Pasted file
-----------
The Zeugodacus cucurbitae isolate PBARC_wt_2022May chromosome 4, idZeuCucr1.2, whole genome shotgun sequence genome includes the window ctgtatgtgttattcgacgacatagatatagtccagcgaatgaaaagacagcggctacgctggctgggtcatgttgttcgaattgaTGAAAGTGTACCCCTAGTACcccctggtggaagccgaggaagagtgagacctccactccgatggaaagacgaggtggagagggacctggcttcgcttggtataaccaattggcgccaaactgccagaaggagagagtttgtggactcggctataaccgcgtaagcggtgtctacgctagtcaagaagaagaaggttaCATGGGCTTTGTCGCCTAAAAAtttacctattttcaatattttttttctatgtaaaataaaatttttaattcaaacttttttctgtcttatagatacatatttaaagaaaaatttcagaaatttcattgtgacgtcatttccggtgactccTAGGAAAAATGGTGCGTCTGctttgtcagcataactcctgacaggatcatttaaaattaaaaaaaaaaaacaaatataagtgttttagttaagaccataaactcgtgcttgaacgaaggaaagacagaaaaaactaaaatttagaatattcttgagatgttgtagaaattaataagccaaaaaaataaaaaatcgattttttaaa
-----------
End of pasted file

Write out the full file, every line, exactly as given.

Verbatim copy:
The Zeugodacus cucurbitae isolate PBARC_wt_2022May chromosome 4, idZeuCucr1.2, whole genome shotgun sequence genome includes the window ctgtatgtgttattcgacgacatagatatagtccagcgaatgaaaagacagcggctacgctggctgggtcatgttgttcgaattgaTGAAAGTGTACCCCTAGTACcccctggtggaagccgaggaagagtgagacctccactccgatggaaagacgaggtggagagggacctggcttcgcttggtataaccaattggcgccaaactgccagaaggagagagtttgtggactcggctataaccgcgtaagcggtgtctacgctagtcaagaagaagaaggttaCATGGGCTTTGTCGCCTAAAAAtttacctattttcaatattttttttctatgtaaaataaaatttttaattcaaacttttttctgtcttatagatacatatttaaagaaaaatttcagaaatttcattgtgacgtcatttccggtgactccTAGGAAAAATGGTGCGTCTGctttgtcagcataactcctgacaggatcatttaaaattaaaaaaaaaaaacaaatataagtgttttagttaagaccataaactcgtgcttgaacgaaggaaagacagaaaaaactaaaatttagaatattcttgagatgttgtagaaattaataagccaaaaaaataaaaaatcgattttttaaa